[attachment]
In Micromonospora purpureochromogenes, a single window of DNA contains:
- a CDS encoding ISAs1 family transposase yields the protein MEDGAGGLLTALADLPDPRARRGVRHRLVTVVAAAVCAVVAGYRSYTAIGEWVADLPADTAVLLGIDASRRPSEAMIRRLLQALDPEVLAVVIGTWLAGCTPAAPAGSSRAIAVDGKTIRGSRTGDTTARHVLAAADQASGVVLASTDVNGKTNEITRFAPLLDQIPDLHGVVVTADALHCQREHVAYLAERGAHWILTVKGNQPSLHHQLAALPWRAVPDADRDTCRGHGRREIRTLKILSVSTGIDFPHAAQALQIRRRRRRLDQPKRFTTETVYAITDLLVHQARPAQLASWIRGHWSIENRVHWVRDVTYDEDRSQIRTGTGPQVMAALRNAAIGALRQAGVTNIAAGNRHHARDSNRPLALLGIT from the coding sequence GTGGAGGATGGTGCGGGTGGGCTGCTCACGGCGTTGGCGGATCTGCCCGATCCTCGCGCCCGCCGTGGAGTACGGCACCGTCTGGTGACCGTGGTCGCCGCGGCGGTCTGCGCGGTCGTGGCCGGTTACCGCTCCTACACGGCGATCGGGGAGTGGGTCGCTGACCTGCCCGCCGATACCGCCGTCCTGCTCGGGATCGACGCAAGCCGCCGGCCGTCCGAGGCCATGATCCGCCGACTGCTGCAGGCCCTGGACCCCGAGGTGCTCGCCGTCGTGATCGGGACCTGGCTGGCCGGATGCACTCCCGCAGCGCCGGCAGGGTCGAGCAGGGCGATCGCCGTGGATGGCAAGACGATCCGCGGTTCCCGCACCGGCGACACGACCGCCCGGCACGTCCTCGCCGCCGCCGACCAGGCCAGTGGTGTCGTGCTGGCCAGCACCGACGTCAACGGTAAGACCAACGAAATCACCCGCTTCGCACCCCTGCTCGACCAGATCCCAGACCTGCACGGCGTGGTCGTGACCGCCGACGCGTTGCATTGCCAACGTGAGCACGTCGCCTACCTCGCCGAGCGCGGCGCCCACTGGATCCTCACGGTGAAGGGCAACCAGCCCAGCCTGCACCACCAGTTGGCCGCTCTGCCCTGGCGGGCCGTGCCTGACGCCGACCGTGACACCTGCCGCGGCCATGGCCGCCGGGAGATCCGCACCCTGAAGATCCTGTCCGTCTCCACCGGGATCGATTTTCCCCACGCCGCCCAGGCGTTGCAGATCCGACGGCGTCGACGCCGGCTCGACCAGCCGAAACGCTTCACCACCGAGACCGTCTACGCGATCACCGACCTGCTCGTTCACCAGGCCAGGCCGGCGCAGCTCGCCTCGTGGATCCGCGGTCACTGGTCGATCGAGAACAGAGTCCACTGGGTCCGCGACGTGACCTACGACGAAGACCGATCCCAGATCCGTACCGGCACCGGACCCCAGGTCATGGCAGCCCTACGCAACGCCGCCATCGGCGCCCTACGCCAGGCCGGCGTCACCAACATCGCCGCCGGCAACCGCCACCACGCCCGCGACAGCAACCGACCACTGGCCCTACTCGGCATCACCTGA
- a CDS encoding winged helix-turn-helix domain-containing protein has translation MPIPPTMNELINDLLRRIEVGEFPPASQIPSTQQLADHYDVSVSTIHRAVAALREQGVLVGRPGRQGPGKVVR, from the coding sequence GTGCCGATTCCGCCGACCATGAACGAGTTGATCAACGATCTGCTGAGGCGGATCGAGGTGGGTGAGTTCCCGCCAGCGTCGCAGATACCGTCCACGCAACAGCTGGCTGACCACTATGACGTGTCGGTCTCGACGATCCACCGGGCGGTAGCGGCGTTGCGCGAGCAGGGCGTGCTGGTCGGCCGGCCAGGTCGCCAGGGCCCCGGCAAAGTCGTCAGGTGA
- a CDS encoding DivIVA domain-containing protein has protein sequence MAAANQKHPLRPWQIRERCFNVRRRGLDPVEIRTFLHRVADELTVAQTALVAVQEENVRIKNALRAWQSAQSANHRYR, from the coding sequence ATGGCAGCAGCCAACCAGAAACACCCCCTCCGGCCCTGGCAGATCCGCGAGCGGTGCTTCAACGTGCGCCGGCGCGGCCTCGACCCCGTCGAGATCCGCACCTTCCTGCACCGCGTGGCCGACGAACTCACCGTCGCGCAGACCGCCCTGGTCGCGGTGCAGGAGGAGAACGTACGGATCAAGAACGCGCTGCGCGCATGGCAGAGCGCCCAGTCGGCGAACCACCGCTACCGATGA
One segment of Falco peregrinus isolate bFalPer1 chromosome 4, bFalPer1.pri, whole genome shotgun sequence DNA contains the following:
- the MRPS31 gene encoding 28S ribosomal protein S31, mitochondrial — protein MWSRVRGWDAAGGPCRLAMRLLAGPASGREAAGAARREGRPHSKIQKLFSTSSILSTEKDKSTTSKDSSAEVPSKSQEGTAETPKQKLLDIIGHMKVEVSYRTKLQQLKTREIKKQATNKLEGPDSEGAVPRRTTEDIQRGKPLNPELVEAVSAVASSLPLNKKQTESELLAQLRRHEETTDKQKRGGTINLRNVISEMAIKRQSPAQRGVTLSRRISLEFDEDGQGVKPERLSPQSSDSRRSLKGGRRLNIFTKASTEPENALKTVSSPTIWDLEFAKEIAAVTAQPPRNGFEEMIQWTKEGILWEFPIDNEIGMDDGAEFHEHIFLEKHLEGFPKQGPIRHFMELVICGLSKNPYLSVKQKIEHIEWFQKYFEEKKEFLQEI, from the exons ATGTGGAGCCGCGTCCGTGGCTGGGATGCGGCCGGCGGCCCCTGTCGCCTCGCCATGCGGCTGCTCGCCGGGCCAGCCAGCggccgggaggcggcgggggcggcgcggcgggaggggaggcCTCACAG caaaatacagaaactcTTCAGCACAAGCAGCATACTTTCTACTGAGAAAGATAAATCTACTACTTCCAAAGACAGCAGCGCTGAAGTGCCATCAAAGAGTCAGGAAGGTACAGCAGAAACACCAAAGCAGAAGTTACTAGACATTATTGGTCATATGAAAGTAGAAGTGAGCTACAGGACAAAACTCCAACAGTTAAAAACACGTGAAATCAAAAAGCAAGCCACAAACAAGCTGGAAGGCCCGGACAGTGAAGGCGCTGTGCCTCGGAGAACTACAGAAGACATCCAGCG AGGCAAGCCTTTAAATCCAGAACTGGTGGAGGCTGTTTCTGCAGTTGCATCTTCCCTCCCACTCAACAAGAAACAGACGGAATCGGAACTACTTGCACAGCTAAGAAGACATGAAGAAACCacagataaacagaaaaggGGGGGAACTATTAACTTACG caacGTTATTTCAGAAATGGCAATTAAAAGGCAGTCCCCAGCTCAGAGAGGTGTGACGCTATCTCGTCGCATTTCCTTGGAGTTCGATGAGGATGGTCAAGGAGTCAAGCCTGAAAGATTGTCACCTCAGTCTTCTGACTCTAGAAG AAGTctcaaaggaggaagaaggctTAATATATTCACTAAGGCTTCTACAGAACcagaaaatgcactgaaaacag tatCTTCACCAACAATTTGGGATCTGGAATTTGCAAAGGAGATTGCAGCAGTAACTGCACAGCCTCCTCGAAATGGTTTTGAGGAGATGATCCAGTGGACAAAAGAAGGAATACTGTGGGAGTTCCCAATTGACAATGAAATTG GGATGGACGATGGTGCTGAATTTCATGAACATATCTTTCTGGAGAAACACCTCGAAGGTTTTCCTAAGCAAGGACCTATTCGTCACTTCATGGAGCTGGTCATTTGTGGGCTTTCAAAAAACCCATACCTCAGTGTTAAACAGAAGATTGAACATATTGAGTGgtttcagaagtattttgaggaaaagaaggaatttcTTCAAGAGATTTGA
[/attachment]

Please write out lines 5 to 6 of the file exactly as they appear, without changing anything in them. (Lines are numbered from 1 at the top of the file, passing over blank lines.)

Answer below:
One segment of Falco peregrinus isolate bFalPer1 chromosome 4, bFalPer1.pri, whole genome shotgun sequence DNA contains the following:
- the MRPS31 gene encoding 28S ribosomal protein S31, mitochondrial — protein MWSRVRGWDAAGGPCRLAMRLLAGPASGREAAGAARREGRPHSKIQKLFSTSSILSTEKDKSTTSKDSSAEVPSKSQEGTAETPKQKLLDIIGHMKVEVSYRTKLQQLKTREIKKQATNKLEGPDSEGAVPRRTTEDIQRGKPLNPELVEAVSAVASSLPLNKKQTESELLAQLRRHEETTDKQKRGGTINLRNVISEMAIKRQSPAQRGVTLSRRISLEFDEDGQGVKPERLSPQSSDSRRSLKGGRRLNIFTKASTEPENALKTVSSPTIWDLEFAKEIAAVTAQPPRNGFEEMIQWTKEGILWEFPIDNEIGMDDGAEFHEHIFLEKHLEGFPKQGPIRHFMELVICGLSKNPYLSVKQKIEHIEWFQKYFEEKKEFLQEI, from the exons ATGTGGAGCCGCGTCCGTGGCTGGGATGCGGCCGGCGGCCCCTGTCGCCTCGCCATGCGGCTGCTCGCCGGGCCAGCCAGCggccgggaggcggcgggggcggcgcggcgggaggggaggcCTCACAG caaaatacagaaactcTTCAGCACAAGCAGCATACTTTCTACTGAGAAAGATAAATCTACTACTTCCAAAGACAGCAGCGCTGAAGTGCCATCAAAGAGTCAGGAAGGTACAGCAGAAACACCAAAGCAGAAGTTACTAGACATTATTGGTCATATGAAAGTAGAAGTGAGCTACAGGACAAAACTCCAACAGTTAAAAACACGTGAAATCAAAAAGCAAGCCACAAACAAGCTGGAAGGCCCGGACAGTGAAGGCGCTGTGCCTCGGAGAACTACAGAAGACATCCAGCG AGGCAAGCCTTTAAATCCAGAACTGGTGGAGGCTGTTTCTGCAGTTGCATCTTCCCTCCCACTCAACAAGAAACAGACGGAATCGGAACTACTTGCACAGCTAAGAAGACATGAAGAAACCacagataaacagaaaaggGGGGGAACTATTAACTTACG caacGTTATTTCAGAAATGGCAATTAAAAGGCAGTCCCCAGCTCAGAGAGGTGTGACGCTATCTCGTCGCATTTCCTTGGAGTTCGATGAGGATGGTCAAGGAGTCAAGCCTGAAAGATTGTCACCTCAGTCTTCTGACTCTAGAAG AAGTctcaaaggaggaagaaggctTAATATATTCACTAAGGCTTCTACAGAACcagaaaatgcactgaaaacag tatCTTCACCAACAATTTGGGATCTGGAATTTGCAAAGGAGATTGCAGCAGTAACTGCACAGCCTCCTCGAAATGGTTTTGAGGAGATGATCCAGTGGACAAAAGAAGGAATACTGTGGGAGTTCCCAATTGACAATGAAATTG GGATGGACGATGGTGCTGAATTTCATGAACATATCTTTCTGGAGAAACACCTCGAAGGTTTTCCTAAGCAAGGACCTATTCGTCACTTCATGGAGCTGGTCATTTGTGGGCTTTCAAAAAACCCATACCTCAGTGTTAAACAGAAGATTGAACATATTGAGTGgtttcagaagtattttgaggaaaagaaggaatttcTTCAAGAGATTTGA